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November 15th, 2007

Remington Releases AR-15 Clone

As we predicted some months ago in the Daily Bulletin, Remington Arms has released an AR-15 platform rifle. The new gun, called the R-15 VTR™ Modular Repeating Rifle, is based on Bushmaster parts and engineering. Remington Arms and Bushmaster Firearms are both owned by parent Cerberus, a large holding company. We felt it was only a matter of time before Bushmasters were rebranded with the Remington name. Well that time has come.

Remington AR15 R-15

The new R-15 VTR™ is available in two calibers, .223 Rem and .204 Ruger. Three models will be offered, all flat-tops. There is a 22″-barrel rifle, plus two shorter-barreled carbines, one with collapsible stock. It appears that the carbines have 18″ barrels, but specs won’t be released until December 1st. Perhaps to avoid the “politically incorrect” black rifle image, all three models come draped in Advantage MAX-1 HD camouflage. From a technical standpoint, the R-15 VTR™ is hardly innovative, though these “RemMaster” AR-clones feature a new trigger assembly engineered by Remington. Remington’s R-15s ship with a 5-round magazine, but all AR15 mags, including 20- and 30-rounders, will fit the new rifles. MSRP is $999 for the 22″ R-15, and we expect the first units to ship before the end of January.

Remington R-15



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November 15th, 2007

Lyman Electronic Digital Trigger Pull Gauge on Sale

We’ve used this Lyman gauge, and believe that it is the best product of its kind on the market currently. It is accurate and repeatable, and easy to use (with a bit of practice). Using modern electronic strain gauge technology, the Lyman tool measures pull weights from 0 to 12 pounds, with accuracy of ± 0.10 ounces (one-tenth of an ounce.). The battery-powered gauge is equipped with a large, easy-to-read LCD display and is push-button operated for zero, clear, and averaging functions. We’ve tested this gauge back to back with conventional coil spring trigger scales made by other manufacturers. The Lyman electronic gauge is faster, and in our opinion, significantly more repeatable. Some of the metal spring gauges tend to “stick” in a position, which requires multiple attempts to avoid a reading that is slightly high or low. The Lyman is more fool-proof to operate by contrast.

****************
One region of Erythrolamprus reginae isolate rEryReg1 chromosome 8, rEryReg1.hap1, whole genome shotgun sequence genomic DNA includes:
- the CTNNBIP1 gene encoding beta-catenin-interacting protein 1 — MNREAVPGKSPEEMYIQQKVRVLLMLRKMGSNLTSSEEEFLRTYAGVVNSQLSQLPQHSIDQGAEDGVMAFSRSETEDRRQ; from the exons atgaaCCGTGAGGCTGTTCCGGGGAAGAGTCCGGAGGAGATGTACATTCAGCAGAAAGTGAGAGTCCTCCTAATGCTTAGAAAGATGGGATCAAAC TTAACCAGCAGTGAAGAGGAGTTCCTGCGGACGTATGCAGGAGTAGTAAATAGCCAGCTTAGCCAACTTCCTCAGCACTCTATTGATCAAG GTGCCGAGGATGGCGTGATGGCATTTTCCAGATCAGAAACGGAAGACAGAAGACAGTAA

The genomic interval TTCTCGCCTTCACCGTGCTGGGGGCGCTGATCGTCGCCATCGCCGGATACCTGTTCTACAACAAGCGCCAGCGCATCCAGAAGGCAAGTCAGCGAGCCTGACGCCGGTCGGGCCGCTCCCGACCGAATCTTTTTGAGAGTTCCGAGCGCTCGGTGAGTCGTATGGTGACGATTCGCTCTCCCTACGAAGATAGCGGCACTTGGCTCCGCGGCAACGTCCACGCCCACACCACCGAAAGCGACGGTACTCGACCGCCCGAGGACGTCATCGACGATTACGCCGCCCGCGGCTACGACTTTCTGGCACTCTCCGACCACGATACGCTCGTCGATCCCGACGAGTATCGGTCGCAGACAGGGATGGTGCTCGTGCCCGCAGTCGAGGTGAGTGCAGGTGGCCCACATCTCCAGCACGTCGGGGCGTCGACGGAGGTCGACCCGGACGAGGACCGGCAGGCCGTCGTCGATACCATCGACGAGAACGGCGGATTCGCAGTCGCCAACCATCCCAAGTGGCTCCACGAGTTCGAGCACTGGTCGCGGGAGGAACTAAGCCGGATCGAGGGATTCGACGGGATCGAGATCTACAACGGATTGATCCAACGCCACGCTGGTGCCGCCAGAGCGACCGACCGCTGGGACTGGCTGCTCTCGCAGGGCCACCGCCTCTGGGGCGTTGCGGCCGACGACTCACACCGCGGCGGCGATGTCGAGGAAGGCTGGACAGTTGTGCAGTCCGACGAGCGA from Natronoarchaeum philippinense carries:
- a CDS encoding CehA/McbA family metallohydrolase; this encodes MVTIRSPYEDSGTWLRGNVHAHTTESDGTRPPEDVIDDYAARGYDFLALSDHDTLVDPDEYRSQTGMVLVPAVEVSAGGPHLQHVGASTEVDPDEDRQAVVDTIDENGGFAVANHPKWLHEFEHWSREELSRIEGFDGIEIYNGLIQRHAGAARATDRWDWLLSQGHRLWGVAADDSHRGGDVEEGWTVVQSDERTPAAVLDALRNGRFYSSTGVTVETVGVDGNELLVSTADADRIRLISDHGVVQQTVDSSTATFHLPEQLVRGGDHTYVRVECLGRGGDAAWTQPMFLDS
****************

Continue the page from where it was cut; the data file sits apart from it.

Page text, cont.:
Lyman Electronic Digital Trigger Pull Gauge

Now through the end of November, MidwayUSA has the Lyman Electronic Digital Trigger Pull Gauge on sale for $41.99, item 220725, Lyman product #7832248. This includes a vinyl storage case, but you have to purchase the required 9-volt battery separately.

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November 15th, 2007

Ruger Wins Award, But Faces Major Challenges

Sturm, Ruger & Company, Inc. (NYSE: RGR) was presented with the “Firearms Manufacturer of the Year” award by the National Association of Sporting Goods Wholesalers. This award, presented at the Association’s Annual Meeting in Reno, Nevada on November 7, recognizes Ruger’s efforts to provide innovative products, quality customer service, and profitability for distributors of Ruger products. In presenting the award, Mike Brown, Chairman of the NASGW Board of Directors, praised Ruger for its business ethics and “promoting an American-made culture in our market.”

Ruger’s Wall Street Woes
This is a welcome achievement for Ruger which otherwise has stumbled recently. In recent weeks, Ruger’s stock price has been soundly hammered, with the company losing over half of its book value. On Wall Street, optimism about Ruger’s future has been replaced by pessimism. We understand why…

Ruger Stock Price

In one firearms product area after another, Ruger has “missed the boat” giving up market share to competitors. Unlike Savage Arms, Ruger has done nothing noteworthy to supply the growing market for precision target and varmint rifles. In the thriving cowboy action market, Ruger is still the dominant pistol maker, but it failed to develop lever actions and suitable shotguns, giving up the lever action market to Uberti and Marlin, and the cowboy shotgun market to Stoeger, a Beretta company. Ruger failed to recognize the popularity of AR-platform rifles and has nothing to offer in that segment, despite the fact that ARs and AR accessories are “driving the rifle market” at present. Ruger recently launched a new 9mm pistol, the SR9, but it may be a case of “too little, too late”, in its effort to compete with Glock and Smith & Wesson. S&W’s new M&P pistols have been very successful, winning major law enforcement contracts.

Hopefully, Ruger’s executives have “seen the writing on the wall” and the company will listen to shooters, enhance the quality and durability of its products, and roll out improved rifles and shotguns that better match the current preferences of hunters, target shooters, and shotgunners. Thankfully, at least not ALL Ruger execs have their heads in the sand: Chris Killoy, VP of Sales and Marketing for Ruger, states: “There are many changes taking place at Ruger — changes that will allow us to do business more efficiently and will benefit the many independent distributors that help bring our products to market. These changes reflect the desires and needs of our customers.”

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